A “fraudulent conveyance” occurs when a debtor tries to avoid paying an unsecured debt by transferring property to another entity or person if the property is at risk of being seized by a creditor. In a Georgia appellate decision, a defendant LLLP appealed the lower court’s granting of an LLC’s motion asking to be substituted for the plaintiff in the lawsuit, as well as its motion for summary judgment denial. The defendant LLLP argued that the lower court had made a mistake in finding that the LLC had standing to recover under the Uniform Fraudulent Transfer Act (“UFTA”) claim.
The case arose in a trial of a different lawsuit. In that case, the court ordered the estate should specifically perform to buy the LLC’s stock from shareholders. A few months later the shareholders sued the estate, the LLLP and others asserting UFTA claims and asking for damages for fraudulent conveyances.
The plaintiffs claimed that a couple had created the LLLP in 2010 in order to transfer $5 million to the company with the goal of defrauding creditors. The couple asked for damages, including satisfaction of the $1.2 million judgment they’d been awarded. The plaintiffs argued that the UFTA allowed voiding of those transfers since they were made in order to defraud, delay or hinder the estate’s creditors (such as the plaintiff).
About a year later, the plaintiff’s assignee asked to be substituted as the plaintiff. The assignee asked for an order stopping the LLLP and other defendants from further transferring or encumbering the property at issue and from diluting its interest. The assignee claimed that after the original plaintiff started the suit, the plaintiff assigned to it their rights to collect on the $1.2 million judgment.
The LLLP argued that the assignee didn’t have standing to pursue the UFTA claim. It also moved for summary judgment, claiming the original plaintiffs weren’t creditors because their interests had been assigned. It also argued that the claims were not assignable. The appellate court agreed. The court explained that in an earlier case, it had been asked to determine whether, under OCGA § 44-12-24 and a Supreme Court holding, someone assigned a debt has standing to claim a debtor’s fraudulent conveyance. The UFTA’s plain language suggests that someone assigned a debt would usually qualify as a creditor, but nothing in the UFTA explicitly addresses this type of assignment. However, certain claims cannot be assigned. The appellate court presumed that assignments weren’t allowed under the UFTA, which said nothing on the question of whether fraudulent transfer claims could be assigned.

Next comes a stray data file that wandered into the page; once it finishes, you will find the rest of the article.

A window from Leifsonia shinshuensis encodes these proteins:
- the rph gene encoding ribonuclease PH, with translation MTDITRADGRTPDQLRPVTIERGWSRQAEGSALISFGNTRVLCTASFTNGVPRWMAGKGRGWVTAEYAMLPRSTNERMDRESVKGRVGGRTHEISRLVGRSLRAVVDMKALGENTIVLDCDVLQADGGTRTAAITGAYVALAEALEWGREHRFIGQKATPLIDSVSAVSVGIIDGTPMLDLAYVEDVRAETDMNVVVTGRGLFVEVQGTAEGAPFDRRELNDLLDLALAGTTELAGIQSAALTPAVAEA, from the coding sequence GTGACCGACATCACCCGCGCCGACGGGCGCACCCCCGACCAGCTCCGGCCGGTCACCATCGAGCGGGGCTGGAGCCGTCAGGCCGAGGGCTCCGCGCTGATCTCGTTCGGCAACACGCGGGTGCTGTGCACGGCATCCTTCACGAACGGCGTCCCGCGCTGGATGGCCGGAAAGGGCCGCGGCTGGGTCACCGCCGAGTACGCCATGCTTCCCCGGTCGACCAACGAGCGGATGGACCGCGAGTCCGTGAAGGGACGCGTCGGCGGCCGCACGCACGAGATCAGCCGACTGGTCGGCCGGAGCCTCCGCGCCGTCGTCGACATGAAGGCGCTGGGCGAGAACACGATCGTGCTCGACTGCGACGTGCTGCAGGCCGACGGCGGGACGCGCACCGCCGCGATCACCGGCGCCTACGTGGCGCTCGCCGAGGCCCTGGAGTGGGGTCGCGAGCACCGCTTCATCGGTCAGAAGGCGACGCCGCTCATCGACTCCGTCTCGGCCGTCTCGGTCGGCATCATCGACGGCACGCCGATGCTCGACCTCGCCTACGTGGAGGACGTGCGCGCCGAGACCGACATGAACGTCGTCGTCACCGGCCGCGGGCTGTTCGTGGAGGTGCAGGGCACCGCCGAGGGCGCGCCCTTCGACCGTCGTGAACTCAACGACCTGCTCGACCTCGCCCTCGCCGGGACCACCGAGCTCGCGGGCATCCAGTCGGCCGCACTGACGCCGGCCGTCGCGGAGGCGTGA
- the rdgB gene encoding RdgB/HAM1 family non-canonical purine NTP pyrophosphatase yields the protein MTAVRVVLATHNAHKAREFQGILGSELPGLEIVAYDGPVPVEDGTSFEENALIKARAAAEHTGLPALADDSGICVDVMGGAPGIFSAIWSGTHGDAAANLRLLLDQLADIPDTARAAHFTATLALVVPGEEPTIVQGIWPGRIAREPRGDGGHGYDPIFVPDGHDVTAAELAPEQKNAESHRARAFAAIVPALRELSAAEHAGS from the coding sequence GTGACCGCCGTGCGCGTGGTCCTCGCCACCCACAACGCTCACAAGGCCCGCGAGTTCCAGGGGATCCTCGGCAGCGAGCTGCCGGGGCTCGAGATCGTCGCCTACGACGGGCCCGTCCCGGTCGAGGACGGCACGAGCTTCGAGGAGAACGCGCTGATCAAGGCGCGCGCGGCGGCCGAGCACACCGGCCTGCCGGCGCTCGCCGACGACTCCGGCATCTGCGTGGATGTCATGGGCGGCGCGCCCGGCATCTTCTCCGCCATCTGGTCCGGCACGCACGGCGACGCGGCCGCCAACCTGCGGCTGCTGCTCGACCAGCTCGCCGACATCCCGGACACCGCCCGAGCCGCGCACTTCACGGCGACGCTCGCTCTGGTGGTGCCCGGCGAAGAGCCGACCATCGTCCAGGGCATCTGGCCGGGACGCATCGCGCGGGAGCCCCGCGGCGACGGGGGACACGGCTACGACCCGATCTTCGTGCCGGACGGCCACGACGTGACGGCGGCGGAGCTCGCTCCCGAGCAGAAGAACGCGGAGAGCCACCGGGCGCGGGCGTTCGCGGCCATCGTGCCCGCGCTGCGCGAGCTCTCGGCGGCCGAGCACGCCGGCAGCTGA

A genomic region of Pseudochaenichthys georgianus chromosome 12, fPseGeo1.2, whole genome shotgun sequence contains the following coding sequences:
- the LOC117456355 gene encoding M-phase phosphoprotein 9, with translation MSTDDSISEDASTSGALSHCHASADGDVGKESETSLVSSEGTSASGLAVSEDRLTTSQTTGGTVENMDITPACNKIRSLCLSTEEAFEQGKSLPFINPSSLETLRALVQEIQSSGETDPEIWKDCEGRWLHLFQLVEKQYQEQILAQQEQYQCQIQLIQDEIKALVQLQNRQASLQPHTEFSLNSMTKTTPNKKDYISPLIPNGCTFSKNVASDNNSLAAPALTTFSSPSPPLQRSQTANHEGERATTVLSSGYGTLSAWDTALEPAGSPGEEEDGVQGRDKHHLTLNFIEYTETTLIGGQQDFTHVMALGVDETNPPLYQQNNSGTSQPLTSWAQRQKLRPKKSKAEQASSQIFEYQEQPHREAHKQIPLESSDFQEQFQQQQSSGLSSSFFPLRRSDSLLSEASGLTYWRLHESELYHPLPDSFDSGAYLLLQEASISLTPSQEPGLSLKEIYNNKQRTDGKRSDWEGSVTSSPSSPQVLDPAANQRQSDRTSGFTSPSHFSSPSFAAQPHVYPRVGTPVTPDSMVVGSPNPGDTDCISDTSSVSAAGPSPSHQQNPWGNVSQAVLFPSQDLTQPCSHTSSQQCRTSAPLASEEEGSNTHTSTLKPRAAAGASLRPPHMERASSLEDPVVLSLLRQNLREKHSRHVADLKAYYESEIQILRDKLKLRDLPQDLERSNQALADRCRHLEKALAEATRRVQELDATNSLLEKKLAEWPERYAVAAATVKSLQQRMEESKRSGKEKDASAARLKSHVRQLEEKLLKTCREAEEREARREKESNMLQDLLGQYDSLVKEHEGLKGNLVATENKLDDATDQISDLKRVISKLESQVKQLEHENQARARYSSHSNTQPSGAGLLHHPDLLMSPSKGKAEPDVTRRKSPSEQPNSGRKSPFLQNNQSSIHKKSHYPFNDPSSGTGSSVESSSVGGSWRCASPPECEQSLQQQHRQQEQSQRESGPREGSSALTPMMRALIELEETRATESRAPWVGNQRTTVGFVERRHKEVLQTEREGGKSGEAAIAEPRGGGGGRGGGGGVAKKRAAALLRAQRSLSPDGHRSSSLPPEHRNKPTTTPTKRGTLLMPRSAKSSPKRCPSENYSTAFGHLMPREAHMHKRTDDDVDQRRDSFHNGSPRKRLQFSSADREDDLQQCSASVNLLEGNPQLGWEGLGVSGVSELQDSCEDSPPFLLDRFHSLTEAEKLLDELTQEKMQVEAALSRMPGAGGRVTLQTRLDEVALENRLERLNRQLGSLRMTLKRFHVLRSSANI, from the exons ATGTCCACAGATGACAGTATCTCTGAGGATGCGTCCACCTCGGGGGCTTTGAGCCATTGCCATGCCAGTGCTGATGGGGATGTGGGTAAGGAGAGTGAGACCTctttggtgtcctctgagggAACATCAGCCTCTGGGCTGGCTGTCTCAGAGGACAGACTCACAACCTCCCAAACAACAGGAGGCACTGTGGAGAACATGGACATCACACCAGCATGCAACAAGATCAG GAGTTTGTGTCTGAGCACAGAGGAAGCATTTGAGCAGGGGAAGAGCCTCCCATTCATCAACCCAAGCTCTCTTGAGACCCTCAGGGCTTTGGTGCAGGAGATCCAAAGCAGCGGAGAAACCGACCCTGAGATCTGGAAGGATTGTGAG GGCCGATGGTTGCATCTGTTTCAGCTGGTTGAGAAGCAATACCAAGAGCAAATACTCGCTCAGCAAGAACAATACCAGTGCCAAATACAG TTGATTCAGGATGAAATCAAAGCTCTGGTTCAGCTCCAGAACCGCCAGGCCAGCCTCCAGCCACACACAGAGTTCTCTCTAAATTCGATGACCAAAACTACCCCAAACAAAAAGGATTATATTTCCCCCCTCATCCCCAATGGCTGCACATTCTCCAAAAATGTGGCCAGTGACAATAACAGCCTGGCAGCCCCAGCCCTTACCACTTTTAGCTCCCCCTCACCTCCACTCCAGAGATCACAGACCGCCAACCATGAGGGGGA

In this case, the assignee argued that amendments to the UFTA, not the UFTA itself, applied to the instant matter. The fraudulent transfers happened before July 1, 2015, which was the date the amendments became effective. The fraudulent transfer claim wasn’t assigned until October 2015. The Supreme Court’s holding in the earlier case had held that the amendments only applied to obligations and transfers that happened on or after July 1, 2015, and right of actions accruing after that.
The appellate court explained that it was undisputed that the original creditors who sued didn’t have a claim under the amendments that could have been automatically assigned to the assignee. Accepting the assignee’s arguments would have required the court to overrule its prior construction of the amendments. It found that the lower court erred in finding the assignee had standing to pursue the UFTA claim. The judgment was reversed.
Whether you are preparing to launch a commercial litigation action or defend against one, or you are a judgment creditor seeking to collect, the experienced Atlanta collections attorneys at Poole Huffman, LLC are here to help. Put the power of our attorneys’ skills and experience to work for you. Contact us online or by calling (404) 373-4008 to schedule your confidential consultation.
More blog posts:
New Garnishment Ruling: What You Should Know, Atlanta Business Litigation Attorneys Blog, Sept. 29, 2015
How Procedural Errors Can Derail Your Judgment Collection Activity in Georgia, Atlanta Business Litigation Attorneys Blog, July, 2018